Topic: epidemiology

Heart disease: A little exercise goes a long way

Even a small amount of exercise may significantly lower your risk of getting heart disease, according to a new study conducted at the Harvard School of Public Health (HSPH). A team led by Jacob Sattelmair, who did the research while a doctoral…

Selenium-rich diet may lower type 2 diabetes risk

People with high levels of selenium in their bodies were found to have as much as a 24% lower risk of developing type 2 diabetes than those with the lowest levels of the mineral, according to a new study from Harvard School…

La Niña weather patterns linked to flu pandemics

A new study co-authored by HSPH’s Marc Lipsitch links the four most recent influenza pandemics (1918, 1957, 1968, and 2009) to the weather pattern known as La Niña. During these periods, the surface temperature in the equatorial Pacific cools and can alter…

Nutrition news: The good and bad of carbohydrates

Walter Willett, Fredrick John Stare professor of epidemiology and nutrition and chair, Department of Nutrition at HSPH, and Frank Hu, professor of nutrition and epidemiology, are among nutrition experts interviewed by the Los Angeles Times on Dec. 20, 2010, on how to…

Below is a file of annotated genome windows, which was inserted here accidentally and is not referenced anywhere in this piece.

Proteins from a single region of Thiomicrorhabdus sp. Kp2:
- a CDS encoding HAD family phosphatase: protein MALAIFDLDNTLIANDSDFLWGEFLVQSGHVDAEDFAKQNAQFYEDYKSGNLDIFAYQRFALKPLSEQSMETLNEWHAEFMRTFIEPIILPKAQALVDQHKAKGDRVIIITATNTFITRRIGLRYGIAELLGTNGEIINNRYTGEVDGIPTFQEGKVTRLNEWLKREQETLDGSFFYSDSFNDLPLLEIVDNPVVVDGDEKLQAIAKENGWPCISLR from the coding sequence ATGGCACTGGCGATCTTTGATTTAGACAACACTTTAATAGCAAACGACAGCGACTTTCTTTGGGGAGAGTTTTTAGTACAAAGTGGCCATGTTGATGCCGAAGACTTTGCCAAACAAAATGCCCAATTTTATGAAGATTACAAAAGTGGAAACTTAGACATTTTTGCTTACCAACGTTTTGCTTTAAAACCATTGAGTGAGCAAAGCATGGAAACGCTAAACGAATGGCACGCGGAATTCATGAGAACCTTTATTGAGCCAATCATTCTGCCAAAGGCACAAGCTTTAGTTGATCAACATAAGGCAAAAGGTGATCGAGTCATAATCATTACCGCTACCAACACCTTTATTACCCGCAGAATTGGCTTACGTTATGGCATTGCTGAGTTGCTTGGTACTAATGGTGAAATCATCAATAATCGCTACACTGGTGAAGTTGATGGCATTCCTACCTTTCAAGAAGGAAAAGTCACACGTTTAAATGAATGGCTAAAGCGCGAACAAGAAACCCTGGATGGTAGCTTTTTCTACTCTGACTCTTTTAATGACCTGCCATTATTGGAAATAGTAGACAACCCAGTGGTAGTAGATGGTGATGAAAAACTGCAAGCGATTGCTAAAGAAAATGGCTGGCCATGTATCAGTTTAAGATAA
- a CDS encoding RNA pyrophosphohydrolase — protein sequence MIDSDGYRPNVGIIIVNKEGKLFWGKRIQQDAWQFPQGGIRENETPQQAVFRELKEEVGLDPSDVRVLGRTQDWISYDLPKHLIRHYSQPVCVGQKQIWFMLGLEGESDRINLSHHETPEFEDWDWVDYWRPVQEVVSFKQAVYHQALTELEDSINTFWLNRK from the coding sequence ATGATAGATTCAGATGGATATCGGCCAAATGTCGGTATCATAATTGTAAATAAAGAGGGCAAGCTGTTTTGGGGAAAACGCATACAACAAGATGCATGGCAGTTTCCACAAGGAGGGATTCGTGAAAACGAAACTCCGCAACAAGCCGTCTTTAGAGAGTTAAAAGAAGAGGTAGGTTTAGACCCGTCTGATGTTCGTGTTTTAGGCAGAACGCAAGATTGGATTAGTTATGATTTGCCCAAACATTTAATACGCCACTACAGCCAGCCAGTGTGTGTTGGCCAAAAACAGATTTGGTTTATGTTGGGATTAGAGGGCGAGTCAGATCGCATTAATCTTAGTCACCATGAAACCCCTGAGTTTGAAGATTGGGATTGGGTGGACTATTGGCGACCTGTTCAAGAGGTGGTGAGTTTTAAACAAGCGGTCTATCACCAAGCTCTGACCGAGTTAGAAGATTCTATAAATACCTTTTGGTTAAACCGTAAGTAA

Nutrition news: Hold the salt, pass the potassium

Too much salt paired with too little potassium may increase people’s risk of mortality, according to a study co-authored by Harvard School of Public Health professor of nutrition and epidemiology Frank Hu. Hu and colleagues found that people with a diet high…

The staggering toll of noncommunicable diseases

October 29, 2013 — Chronic diseases including heart disease, diabetes, and cancer, are the leading cause of death worldwide, with the burden falling heaviest in low- and middle-income countries. A new article by Harvard School of Public Health (HSPH) researchers outlines the…

Study finds early treatment may delay onset of AIDS

New findings suggest that HIV-infected patients may delay the onset of AIDS by starting drug therapy earlier while their immune systems are stronger. Researchers including Lauren Cain, a research fellow at HSPH, recommend that patients start treatment earlier than current US guidelines…